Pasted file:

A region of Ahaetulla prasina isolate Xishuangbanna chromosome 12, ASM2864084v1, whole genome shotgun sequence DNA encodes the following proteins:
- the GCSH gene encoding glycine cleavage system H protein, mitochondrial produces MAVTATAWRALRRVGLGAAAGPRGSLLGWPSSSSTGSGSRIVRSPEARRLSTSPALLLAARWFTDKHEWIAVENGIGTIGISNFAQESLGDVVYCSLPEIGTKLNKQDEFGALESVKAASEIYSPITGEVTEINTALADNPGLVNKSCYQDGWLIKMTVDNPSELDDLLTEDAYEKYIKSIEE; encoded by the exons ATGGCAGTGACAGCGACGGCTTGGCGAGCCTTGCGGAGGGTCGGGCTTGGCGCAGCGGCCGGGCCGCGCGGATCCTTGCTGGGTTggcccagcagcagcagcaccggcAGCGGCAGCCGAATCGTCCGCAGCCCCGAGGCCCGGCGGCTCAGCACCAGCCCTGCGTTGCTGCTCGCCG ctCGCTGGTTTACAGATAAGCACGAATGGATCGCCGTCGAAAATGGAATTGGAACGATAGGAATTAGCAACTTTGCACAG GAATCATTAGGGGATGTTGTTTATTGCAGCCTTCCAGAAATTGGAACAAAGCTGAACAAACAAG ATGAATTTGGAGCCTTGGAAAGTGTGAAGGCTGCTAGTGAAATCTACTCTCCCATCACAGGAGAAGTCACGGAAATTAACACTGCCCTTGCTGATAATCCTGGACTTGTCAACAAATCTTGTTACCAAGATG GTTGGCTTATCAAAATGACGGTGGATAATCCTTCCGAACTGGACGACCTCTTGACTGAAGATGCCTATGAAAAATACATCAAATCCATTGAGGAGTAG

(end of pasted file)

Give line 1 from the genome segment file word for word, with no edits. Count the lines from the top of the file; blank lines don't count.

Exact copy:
A region of Ahaetulla prasina isolate Xishuangbanna chromosome 12, ASM2864084v1, whole genome shotgun sequence DNA encodes the following proteins: